Interview conducted on Friday 15th March 2013 by Marc Hudson. Transcription by Marc Hudson and Arwa Aburawa.
Question: So, what’s an Australian journalist doing sitting in Manchester talking to an Australian journalist?
Reply: Well, I’m a former Australian and a former journalist. I’m here as leader of the Green Party looking at the issues that are really affecting Manchester. It was very interesting hearing from the Manchester Poverty Commission in terms of the really local issues. One of the things I find as I go around the country is we have huge national issues in terms of being a low wage, low jobs economy that’s living as though we have three planets in terms of our resource consumption. But the particular state of that really works out very differently in different places. We were talking about the need to develop a strong local economy built around small businesses and cooperatives. But how that works out is different everywhere, so it’s really interesting to find out more.
We’ll come back to that – a little more local colour. When did you leave Oz?
I left Australia 18 years ago.
Were you politically active in Australia?
No, because I worked as a journalist in small country towns – there was no politics, basically.
Okay. You said a lot there that I want to unpick there. There’s 96 councillors in Manchester – I don’t know if you’ve had the arithmetic explained. At the current level there are 9 lib dems, who are toast next June.
So I’m told
Why should someone vote Green at Manchester City Council level June 2014?
Well, first of all if you look at this in terms of ‘politicians all need to be held to account’ level, the fact is it’s going to be Labour or Green in large parts of the city. If you have an only-Labour council, that’s really not a politically healthy situation. It would be good to have Greens in there just holding Labour to account. And much more broadly than that, in terms of policies, the Green Party … is standing up for the minimum wage – the living wage, standing up for renationalisation of the railways, standing up for a publicly owned and publicly run NHS, standing up for zero-tuition fees.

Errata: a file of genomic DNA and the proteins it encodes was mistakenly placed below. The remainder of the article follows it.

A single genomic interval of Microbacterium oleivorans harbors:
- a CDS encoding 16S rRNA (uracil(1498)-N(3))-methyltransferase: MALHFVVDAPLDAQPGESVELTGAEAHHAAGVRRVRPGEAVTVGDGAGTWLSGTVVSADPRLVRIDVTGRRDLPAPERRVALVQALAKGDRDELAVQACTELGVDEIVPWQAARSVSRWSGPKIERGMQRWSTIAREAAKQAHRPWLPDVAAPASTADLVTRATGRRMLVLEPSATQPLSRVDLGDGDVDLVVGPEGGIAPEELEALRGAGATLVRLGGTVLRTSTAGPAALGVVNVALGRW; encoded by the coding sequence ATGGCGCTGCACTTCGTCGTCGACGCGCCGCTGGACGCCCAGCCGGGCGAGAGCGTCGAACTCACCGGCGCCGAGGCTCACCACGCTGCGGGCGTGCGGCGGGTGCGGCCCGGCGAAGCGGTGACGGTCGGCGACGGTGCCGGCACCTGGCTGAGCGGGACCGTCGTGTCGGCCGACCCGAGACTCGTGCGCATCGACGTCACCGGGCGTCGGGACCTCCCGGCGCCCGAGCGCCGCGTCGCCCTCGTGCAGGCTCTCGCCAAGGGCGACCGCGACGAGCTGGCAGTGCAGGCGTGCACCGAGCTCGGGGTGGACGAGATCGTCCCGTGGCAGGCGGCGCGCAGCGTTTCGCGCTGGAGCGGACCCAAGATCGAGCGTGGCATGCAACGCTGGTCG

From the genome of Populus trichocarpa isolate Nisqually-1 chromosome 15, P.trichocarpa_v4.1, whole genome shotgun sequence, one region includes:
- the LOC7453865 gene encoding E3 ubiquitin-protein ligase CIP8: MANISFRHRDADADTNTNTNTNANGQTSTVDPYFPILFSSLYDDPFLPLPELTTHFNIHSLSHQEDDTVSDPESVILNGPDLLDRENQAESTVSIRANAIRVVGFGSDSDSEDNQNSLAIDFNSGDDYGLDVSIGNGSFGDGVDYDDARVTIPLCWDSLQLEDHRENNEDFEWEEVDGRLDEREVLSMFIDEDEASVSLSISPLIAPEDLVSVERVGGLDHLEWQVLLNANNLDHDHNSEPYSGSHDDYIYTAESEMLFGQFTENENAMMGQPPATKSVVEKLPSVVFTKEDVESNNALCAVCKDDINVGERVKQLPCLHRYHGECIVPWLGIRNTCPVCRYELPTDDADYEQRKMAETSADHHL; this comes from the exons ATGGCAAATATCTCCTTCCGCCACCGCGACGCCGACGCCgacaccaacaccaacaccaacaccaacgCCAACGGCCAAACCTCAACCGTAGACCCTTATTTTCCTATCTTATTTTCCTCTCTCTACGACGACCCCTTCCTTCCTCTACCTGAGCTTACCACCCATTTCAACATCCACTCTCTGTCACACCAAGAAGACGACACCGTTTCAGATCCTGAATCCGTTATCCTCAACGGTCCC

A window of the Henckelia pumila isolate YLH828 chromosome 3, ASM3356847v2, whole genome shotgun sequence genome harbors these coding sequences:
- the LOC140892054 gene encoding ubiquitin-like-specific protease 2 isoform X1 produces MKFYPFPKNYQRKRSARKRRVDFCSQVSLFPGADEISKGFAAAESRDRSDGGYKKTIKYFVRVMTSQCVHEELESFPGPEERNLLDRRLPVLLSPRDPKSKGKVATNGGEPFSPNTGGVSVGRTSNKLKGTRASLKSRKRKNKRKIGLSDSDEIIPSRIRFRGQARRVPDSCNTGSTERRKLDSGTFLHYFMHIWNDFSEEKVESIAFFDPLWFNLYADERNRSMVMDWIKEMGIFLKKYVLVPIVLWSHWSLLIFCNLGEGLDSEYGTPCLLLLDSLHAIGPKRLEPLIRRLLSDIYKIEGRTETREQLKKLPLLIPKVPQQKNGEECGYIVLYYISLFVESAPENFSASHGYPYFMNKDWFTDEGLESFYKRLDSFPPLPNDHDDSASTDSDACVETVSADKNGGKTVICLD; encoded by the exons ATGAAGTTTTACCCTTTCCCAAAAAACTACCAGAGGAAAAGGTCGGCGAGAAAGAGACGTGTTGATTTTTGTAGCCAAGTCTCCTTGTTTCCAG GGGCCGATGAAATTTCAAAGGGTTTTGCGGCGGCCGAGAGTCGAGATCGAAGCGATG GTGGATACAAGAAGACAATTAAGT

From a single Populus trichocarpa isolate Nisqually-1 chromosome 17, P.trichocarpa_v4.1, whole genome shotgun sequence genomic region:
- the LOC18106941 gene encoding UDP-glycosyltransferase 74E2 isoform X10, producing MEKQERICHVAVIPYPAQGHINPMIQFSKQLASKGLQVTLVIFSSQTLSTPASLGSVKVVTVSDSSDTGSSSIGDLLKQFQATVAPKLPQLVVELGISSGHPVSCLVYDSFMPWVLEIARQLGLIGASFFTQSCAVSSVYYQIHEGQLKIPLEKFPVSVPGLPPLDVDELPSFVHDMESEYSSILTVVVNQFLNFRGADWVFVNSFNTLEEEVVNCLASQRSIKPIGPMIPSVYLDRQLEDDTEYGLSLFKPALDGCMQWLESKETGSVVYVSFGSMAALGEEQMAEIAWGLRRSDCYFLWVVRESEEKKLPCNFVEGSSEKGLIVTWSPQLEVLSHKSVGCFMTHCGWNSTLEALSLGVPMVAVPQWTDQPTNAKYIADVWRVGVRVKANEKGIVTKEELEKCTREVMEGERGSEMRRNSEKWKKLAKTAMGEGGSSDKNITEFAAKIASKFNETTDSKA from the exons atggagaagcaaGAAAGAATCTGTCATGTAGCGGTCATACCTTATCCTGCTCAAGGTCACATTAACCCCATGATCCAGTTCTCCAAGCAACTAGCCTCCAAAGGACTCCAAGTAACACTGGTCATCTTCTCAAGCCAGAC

I’ll stop you there because only the first one of those is something that Manchester City Council can do anything about, and they actually have a Manchester wage which is above the – it’s only 50p above the minimum wage – but it is above the minimum wage. [I was wrong – it’s now £7.15, 96p above the minimum wage. Marc Hudson]
In that case it would be less than a living wage, in terms that national Living Wage is calculated at 7.45 an hour, that’s still significantly – 10% doing the maths in my head …
What I was trying to do is set out how the Green Party is different from the Labour Party. We have a very different political vision and I would say a much more progressive and radical political vision.
Visions are fine, but at best you’ll have one out of 96.
Maybe two or three
That’s what you have to say, for sure. Okay, I’ll give you two or three.
How can three councillors scrutinise 96 [should have said 93! – Marc Hudson]. What else can be done, is what I am trying to find out from you.
I think the thing is if you have 96 councillors all from one party that’s patently extremely unhealthy. If we think about ecosystems, an ecosystem occupied by just one organism is not a very healthy or balanced ecosystem. Even two or three councillors – and of course they wouldn’t just be those councillors, they’d have the whole Manchester Green Party behind them, supporting them, helping them- would be in a position to move motions, to ask staff to calculate how would we be able to save this library – “if we need to find a hundred thousand pounds, where would this money come from.” They’d be able to ask the questions that otherwise simply wouldn’t get asked.